- Attributes allow developers to embed metadata and program against that metadata. This increases the power and flexibility available to a software architect designing an application framework. .NET modules are discoverable which greatly reduces the need to distribute related information across multiple source files. This reduces potential errors and hence testing and development time as well as increases reliability and robustness. In my mind this is probably one of the strongest benefits of using C# over Java.
- Runtime Code Generation allows an application to implement its own extensions based on user imput. Most developers will never attempt this, but when it is useful there really isn’t an alternative.
- Overflow Detection increases robustness and reliabiliy because potentially critical errors that might go unnoticed in Java will be caught by the .NET runtime.
- Explicit Interface Implementation can offer significant cost savings when naming conflict occur during code integration, especially if those conflicts are in 3rd party components.
That’s my list. BTW, I think VB.NET offers all the same benefits. Do you have more?
Apr 22nd, 2004 | Miscellaneous
I just got back from the Visual Studio Connections conference in Orlando, Florida for a few days. I went down for a few meetings, and had a really great time.
I meet Robert Green who on Monday night previewed a free set of soon to be released components called the VBPowerPack. Robert and I talked about why VS 2005 may actually even be better and easier for the newbie than VB6. And I met Joe Binder the program manager for the very cool “My“ namespace feature, who sold me even more on the feature.
I had a nice long chat with one of the nicer guys in the industry, Alex Homer, author of *ton* of books on ASP, ADO, ASP.NET, ADO.NET, and more, and he told me about the three (3!) book projects on which he’s currently working. His Advanced ASP.NET sounds really interesting and I can’t wait to get a copy.
I had a chance to talk briefly with Rocky Lhotka, another one of the nicest guys in the industry and another hugely prolific ASP/.NET writer, and he did his best to get the concept of SOA thru my thick skull. But rather than give you his explanation, which was great, I’ll give him the chance to first blog about it. I finally met Markus Egger whose Code Magazine just keeps getting better and better. I also finally met Steve Smith of AspAlliance, but somehow we got our wires crossed and never got a chance to talk; sorry about that Steve. Hope to see you at the next show.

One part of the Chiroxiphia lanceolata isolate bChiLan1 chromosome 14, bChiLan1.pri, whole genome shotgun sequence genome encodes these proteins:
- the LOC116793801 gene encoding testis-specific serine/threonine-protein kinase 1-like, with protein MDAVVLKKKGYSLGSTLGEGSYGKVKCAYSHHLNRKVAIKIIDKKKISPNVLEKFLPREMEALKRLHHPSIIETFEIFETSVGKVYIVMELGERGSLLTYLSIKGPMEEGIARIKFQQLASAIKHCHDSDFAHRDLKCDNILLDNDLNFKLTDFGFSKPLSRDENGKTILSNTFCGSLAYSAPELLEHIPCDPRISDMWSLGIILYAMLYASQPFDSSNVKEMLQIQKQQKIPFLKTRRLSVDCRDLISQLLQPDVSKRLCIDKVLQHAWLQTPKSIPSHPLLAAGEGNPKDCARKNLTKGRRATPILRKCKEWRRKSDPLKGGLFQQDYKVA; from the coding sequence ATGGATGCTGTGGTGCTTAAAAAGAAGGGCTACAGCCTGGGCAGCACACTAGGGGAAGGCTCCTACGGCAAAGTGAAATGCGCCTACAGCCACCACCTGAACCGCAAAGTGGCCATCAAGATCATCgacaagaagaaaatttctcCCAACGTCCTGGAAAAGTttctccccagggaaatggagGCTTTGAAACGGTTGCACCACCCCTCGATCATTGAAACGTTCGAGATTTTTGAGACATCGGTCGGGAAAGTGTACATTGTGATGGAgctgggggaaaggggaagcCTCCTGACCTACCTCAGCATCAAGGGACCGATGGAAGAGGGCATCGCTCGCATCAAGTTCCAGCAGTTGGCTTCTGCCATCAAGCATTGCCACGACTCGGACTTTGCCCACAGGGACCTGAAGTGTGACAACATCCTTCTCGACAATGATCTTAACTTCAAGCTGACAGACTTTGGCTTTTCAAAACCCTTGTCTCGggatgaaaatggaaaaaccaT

I had a nice long catch-up chat with Shirley Brothers, president and founder of the Connections Conferences. I’ve been a hermit for a lot of reasons and we hadn’t spoken in probably four years. Penton acquired her company over three years ago and it turned out to be a great acquisition. I’m really happy for her because it so often turns out to be a nightmare for the acquired. Anyway, her conferences keep getting more attendees each year, and the attendees, speakers, and vendors I spoke with were really positive. Rene Garcia, president of SoftwareFX and a leading vendor of one of Xtras.Net said he loved it. One thing’s for sure; Shirley knows how to pick the venue! The Hyatt Regency Grand Cypress resort beats the heck out most conference hotels I’ve been to over the years.
I had a really nice dinner Monday with Kathleen Dollard, MVP and author of Code Generation in Microsoft .NET, and later on Tuesday we talked about many fine philosphical points, at least a few of which did involve programming and code generation! And then there’s one of the most consistently positive people in the .NET world: Don Kiely. They ran him ragged with three sessions [UPATE: make that five sessions!] but he still kept smiling.